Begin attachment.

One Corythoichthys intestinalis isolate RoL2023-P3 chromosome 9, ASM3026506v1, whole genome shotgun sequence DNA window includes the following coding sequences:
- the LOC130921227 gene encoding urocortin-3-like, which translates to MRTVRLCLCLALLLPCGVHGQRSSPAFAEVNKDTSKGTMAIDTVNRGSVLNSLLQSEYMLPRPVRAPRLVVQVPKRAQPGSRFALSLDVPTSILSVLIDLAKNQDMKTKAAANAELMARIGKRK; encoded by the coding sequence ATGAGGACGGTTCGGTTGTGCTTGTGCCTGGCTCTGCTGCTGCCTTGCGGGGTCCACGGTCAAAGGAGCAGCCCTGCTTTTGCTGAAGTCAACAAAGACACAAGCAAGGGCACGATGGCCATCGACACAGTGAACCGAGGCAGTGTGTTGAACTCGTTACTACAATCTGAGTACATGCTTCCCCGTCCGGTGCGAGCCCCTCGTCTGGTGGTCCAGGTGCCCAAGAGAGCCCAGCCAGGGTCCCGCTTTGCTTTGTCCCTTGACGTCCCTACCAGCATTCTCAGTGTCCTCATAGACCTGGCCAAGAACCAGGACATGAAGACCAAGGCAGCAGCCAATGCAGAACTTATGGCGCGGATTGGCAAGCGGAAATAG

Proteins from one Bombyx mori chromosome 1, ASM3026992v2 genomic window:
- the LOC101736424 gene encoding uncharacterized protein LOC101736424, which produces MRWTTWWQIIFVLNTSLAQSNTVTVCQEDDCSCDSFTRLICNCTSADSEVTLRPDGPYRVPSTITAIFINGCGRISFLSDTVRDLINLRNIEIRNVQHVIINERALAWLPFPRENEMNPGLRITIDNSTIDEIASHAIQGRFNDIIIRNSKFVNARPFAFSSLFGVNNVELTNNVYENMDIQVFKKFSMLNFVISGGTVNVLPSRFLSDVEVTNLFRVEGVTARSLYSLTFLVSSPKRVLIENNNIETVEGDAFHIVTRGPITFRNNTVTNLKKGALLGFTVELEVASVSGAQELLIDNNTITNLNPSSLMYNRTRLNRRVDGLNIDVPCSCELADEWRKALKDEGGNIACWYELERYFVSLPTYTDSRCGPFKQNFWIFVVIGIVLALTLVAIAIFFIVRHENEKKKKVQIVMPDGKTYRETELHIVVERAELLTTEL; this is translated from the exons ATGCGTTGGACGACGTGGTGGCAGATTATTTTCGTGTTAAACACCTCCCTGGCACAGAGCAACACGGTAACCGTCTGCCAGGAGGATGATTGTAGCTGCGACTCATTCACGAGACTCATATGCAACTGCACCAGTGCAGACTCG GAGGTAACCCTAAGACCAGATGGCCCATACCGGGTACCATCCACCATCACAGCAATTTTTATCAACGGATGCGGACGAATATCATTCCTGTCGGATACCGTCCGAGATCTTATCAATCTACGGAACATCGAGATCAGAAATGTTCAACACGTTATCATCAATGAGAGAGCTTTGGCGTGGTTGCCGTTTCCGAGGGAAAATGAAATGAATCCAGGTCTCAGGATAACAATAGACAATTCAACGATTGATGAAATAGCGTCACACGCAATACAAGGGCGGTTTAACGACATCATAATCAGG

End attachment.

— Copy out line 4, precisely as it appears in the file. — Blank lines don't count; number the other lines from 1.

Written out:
- the LOC101736424 gene encoding uncharacterized protein LOC101736424, which produces MRWTTWWQIIFVLNTSLAQSNTVTVCQEDDCSCDSFTRLICNCTSADSEVTLRPDGPYRVPSTITAIFINGCGRISFLSDTVRDLINLRNIEIRNVQHVIINERALAWLPFPRENEMNPGLRITIDNSTIDEIASHAIQGRFNDIIIRNSKFVNARPFAFSSLFGVNNVELTNNVYENMDIQVFKKFSMLNFVISGGTVNVLPSRFLSDVEVTNLFRVEGVTARSLYSLTFLVSSPKRVLIENNNIETVEGDAFHIVTRGPITFRNNTVTNLKKGALLGFTVELEVASVSGAQELLIDNNTITNLNPSSLMYNRTRLNRRVDGLNIDVPCSCELADEWRKALKDEGGNIACWYELERYFVSLPTYTDSRCGPFKQNFWIFVVIGIVLALTLVAIAIFFIVRHENEKKKKVQIVMPDGKTYRETELHIVVERAELLTTEL; this is translated from the exons ATGCGTTGGACGACGTGGTGGCAGATTATTTTCGTGTTAAACACCTCCCTGGCACAGAGCAACACGGTAACCGTCTGCCAGGAGGATGATTGTAGCTGCGACTCATTCACGAGACTCATATGCAACTGCACCAGTGCAGACTCG GAGGTAACCCTAAGACCAGATGGCCCATACCGGGTACCATCCACCATCACAGCAATTTTTATCAACGGATGCGGACGAATATCATTCCTGTCGGATACCGTCCGAGATCTTATCAATCTACGGAACATCGAGATCAGAAATGTTCAACACGTTATCATCAATGAGAGAGCTTTGGCGTGGTTGCCGTTTCCGAGGGAAAATGAAATGAATCCAGGTCTCAGGATAACAATAGACAATTCAACGATTGATGAAATAGCGTCACACGCAATACAAGGGCGGTTTAACGACATCATAATCAGG